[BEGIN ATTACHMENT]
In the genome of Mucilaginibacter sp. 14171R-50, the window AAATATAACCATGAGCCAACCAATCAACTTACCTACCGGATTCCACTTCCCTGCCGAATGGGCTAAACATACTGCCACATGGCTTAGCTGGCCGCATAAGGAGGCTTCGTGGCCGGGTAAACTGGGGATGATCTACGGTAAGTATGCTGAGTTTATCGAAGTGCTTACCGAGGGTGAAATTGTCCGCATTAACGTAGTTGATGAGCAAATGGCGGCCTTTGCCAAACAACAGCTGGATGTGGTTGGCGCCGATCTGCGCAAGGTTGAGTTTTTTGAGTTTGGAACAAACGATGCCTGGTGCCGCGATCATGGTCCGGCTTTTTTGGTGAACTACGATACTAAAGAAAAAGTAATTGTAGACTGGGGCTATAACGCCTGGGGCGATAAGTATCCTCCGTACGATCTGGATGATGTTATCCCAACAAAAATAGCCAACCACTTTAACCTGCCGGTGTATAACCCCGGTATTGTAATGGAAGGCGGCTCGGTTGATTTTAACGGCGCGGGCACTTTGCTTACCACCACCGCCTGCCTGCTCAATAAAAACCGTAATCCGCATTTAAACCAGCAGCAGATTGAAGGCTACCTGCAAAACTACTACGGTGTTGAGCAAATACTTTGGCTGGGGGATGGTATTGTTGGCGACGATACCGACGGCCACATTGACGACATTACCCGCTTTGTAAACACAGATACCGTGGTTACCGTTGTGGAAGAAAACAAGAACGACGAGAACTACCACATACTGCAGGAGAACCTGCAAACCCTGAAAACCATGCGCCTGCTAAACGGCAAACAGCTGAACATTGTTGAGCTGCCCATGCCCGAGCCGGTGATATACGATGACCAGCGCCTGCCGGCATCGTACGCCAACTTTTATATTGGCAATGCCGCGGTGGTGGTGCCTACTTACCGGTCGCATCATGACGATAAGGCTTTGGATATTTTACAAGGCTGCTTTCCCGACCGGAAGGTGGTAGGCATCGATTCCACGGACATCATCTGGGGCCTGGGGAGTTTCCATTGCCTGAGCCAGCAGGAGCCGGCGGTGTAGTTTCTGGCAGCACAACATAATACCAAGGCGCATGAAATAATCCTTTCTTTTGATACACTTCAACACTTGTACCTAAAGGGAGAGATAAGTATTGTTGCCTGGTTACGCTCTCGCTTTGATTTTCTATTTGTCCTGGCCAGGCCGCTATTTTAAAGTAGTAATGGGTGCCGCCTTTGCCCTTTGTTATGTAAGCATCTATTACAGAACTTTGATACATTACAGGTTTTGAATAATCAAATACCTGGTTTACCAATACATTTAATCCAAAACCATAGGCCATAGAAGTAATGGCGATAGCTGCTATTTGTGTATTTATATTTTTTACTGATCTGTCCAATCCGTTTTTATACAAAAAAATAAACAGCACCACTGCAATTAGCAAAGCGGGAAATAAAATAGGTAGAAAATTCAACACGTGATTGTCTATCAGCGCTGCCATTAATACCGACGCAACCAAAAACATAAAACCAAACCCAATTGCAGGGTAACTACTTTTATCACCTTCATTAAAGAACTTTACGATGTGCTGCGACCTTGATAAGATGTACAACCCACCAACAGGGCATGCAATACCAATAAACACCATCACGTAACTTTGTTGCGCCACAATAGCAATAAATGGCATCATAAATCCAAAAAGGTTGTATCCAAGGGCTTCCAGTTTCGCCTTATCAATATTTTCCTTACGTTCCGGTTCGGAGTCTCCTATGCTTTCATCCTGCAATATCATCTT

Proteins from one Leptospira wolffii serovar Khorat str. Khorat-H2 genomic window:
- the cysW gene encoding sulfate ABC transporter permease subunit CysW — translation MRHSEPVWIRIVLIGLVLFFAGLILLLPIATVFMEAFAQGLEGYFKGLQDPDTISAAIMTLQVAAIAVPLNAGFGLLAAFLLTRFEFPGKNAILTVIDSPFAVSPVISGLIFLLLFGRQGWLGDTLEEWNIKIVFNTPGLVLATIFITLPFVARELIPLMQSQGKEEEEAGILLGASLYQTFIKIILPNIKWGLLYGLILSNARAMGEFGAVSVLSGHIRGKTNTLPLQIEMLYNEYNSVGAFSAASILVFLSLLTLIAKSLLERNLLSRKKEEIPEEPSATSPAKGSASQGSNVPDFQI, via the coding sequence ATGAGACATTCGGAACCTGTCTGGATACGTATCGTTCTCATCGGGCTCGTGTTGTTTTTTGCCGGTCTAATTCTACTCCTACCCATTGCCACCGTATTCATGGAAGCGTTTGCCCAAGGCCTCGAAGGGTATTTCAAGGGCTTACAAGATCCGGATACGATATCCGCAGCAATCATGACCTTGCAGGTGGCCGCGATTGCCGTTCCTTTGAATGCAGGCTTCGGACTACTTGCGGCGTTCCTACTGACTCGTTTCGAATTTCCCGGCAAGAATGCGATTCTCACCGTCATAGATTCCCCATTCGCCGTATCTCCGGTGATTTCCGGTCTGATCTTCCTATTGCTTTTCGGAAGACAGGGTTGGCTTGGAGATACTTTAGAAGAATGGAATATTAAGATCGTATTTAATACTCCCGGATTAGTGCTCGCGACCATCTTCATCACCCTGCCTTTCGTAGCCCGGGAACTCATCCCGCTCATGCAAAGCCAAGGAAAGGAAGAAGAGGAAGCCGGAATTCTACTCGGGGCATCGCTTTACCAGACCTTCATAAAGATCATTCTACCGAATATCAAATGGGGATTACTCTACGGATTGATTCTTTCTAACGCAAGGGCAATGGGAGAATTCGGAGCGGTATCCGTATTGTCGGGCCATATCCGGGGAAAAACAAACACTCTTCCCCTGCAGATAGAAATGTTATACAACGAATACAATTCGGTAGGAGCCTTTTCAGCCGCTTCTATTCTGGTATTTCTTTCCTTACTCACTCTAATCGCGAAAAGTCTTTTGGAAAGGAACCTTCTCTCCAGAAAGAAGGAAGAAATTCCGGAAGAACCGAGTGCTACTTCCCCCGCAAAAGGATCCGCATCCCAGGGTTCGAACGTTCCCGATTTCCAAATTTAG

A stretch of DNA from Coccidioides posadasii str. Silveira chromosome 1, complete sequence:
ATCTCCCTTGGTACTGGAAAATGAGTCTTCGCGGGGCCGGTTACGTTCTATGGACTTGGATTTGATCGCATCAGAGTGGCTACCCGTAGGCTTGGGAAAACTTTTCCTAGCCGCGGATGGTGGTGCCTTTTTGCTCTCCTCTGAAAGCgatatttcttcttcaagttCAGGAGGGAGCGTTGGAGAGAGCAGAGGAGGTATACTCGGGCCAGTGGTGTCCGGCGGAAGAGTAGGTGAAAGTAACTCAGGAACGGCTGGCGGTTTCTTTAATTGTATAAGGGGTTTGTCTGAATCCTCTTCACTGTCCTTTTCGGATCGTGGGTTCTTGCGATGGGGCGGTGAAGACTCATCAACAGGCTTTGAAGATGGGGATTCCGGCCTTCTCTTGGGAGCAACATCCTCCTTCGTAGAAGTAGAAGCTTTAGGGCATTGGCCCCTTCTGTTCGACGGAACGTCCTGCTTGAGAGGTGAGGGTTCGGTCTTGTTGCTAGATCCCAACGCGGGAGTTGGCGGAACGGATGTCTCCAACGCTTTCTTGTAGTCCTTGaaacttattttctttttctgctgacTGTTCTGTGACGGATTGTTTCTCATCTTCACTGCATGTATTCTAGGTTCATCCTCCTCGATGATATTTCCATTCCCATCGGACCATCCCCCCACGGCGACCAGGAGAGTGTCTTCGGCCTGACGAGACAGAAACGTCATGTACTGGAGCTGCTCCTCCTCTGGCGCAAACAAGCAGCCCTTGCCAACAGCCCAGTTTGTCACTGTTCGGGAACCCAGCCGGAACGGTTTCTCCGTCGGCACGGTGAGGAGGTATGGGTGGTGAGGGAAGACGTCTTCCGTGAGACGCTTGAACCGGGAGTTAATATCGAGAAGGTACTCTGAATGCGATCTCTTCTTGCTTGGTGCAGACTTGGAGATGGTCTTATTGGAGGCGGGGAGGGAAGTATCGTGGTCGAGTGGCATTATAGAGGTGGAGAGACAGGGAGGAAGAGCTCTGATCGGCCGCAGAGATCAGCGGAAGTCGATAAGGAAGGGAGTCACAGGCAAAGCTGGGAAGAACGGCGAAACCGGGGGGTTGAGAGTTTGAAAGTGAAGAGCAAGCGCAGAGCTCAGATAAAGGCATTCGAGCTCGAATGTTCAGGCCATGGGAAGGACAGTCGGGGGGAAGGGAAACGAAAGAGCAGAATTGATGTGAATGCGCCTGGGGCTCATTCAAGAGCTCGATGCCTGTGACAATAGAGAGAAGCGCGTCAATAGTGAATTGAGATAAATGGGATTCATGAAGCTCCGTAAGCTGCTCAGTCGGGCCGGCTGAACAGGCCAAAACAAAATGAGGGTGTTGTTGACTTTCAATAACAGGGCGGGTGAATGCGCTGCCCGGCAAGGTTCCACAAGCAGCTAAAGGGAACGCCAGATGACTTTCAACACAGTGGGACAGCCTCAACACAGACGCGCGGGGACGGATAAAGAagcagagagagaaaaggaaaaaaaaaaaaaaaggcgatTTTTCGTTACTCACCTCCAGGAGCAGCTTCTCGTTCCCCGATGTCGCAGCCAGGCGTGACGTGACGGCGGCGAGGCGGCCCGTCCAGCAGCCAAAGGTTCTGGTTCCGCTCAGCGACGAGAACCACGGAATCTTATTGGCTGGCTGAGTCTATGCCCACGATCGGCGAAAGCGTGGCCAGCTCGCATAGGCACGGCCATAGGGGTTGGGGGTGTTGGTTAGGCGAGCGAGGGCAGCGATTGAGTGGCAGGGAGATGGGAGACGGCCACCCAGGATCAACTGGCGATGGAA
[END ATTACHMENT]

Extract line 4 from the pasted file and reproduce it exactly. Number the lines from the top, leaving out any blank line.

A stretch of DNA from Coccidioides posadasii str. Silveira chromosome 1, complete sequence: